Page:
True detective: The Scot who hunted Jack the Ripper
A memorial has been unveiled in a Scottish town in honour of a teacher-turned-police officer who investigated the murders of Jack the Ripper.
Donald Swanson was born at Geise, near Thurso, and went on to become one of Britain's best Victorian detectives.
Here, historian Alan McIvor, author Adam Wood, who is writing a book about Mr Swanson, and Mr Swanson's family reveal details of his early life and his work in tackling some of the 1800s most shocking crimes.
Donald Swanson was born at Geise Distillery, about two miles from Thurso, on 12 August 1848. He was the youngest child of brewer John Swanson and his wife Mary.
The distillery, which closed in 1851, is now long gone and ruined buildings now mark the spot.
Mr Swanson was still a boy when his family left Geise and moved to a home in Thurso's Durness Street.
He attended Robert Meikle's Parish School in Thurso's Market Place, before going to the Miller Institution.
After leaving school, Mr Swanson was a teacher for a time at the Miller Institution, which is today a public library.
In 1867, Mr Swanson left on a horse-drawn stagecoach with the aim of getting himself to London.
His 83-year-old granddaughter Mary Berkin said: "When you are 20 the world is your oyster and I suppose he thought 'if I get on that stagecoach I will get to London eventually and make my fortune'."
In 1868, the young man joined the Metropolitan Police.
Mr Swanson rose through the ranks and earned promotions to sergeant, detective inspector and detective chief inspector in 1888 - the year of Jack the Ripper's murder of five women in the Whitechapel area.
In 1896 he was made superintendent of the force's criminal investigation department.
During his long career in the police, Mr Swanson handled investigations into some of the worst crimes of the Victorian age.
He was involved in the arrest of murderer Percy Lefroy Mapleton in 1881.
Mapleton planned a robbery on a train from London to Brighton. He targeted a former stockbroker, killing the man by throwing him out of a carriage after unsuccessfully shooting at him with a revolver.
Mr Swanson was involved in two other major investigations that same year.
One led to the recovery of jewellery worth £250,000 stolen from a Lady Alice Bective.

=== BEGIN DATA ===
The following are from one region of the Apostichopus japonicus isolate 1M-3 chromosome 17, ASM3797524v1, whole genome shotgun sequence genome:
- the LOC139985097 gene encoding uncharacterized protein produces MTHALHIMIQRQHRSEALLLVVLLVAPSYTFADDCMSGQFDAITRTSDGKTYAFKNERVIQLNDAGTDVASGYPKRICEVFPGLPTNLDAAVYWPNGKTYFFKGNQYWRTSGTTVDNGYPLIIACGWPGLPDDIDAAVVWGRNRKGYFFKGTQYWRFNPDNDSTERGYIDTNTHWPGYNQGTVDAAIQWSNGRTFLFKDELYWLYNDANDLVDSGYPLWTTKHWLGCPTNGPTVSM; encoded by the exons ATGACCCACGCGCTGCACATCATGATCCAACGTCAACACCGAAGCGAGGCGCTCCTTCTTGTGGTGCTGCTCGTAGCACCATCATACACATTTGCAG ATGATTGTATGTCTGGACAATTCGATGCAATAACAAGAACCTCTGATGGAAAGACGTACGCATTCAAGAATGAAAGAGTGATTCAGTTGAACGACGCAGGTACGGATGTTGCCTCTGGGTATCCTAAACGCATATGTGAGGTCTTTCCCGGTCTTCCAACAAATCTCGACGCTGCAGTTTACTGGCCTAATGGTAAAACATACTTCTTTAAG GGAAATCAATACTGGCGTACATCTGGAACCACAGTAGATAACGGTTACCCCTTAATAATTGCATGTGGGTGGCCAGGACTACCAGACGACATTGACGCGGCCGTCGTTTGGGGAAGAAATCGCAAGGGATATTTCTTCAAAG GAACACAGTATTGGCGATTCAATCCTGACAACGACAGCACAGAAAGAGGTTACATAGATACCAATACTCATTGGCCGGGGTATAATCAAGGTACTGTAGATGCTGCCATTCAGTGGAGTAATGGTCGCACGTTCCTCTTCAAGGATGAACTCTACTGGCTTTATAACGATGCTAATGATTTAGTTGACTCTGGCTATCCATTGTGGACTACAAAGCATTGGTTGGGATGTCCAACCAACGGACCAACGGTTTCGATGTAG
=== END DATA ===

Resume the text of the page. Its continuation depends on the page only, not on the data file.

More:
Later, Mr Swanson found himself back in Scotland tasked with hunting down a gang of grave robbers who stole the body of an aristocrat and demanded a ransom for its return.
A stone cross still marks the spot where the Earl of Crawford's body was found unceremoniously buried in woods near Dunecht in Aberdeenshire.
In 1884, the detective helped in the hunt for those responsible for a prolonged bombing campaign, and four years later tackled his most gruesome case.
Jack the Ripper murdered five women in the Whitechapel area of London.
In private notes, Mr Swanson named "Kosminski" as the killer.
In more modern times, writers have named Polish-born Aaron Kosminski as a suspect.
Mr Kosminski, a hairdresser who arrived in England in 1882, had a history of mental illness.
He was allegedly spotted at the scene of the murder of Elizabeth Stride, believed to be the Ripper's third victim.
Mr Wood said: "According to Swanson's annotations, Kosminski was a prime suspect.
"He went insane and was committed to an asylum where he died shortly afterwards."
In 1903, the Scottish detective, who frequently returned to Thurso for holidays, retired on a pension of £280-a-year.
He died in Surrey on 24 November 1924 and was buried at Kingston cemetery.
Mr Swanson's police rattle was brought to the unveiling ceremony in Thurso by his family.
Rattles were carried by Metropolitan Police officers until the 1880s as a means of raising an alarm. Whistles replaced rattles because the sound from a whistle travelled further.
"The things that he and the other police at the time had to look at, probe at and find out about - I wonder how they could stomach that," said Mrs Berkin, who unveiled the new memorial outside Thurso Police Station earlier this week with the policeman's great grandson Nevill Swanson.
Historian Mr McIvor added: "He was something else. The career he had was incredible. The fact he came from Thurso is absolutely fantastic."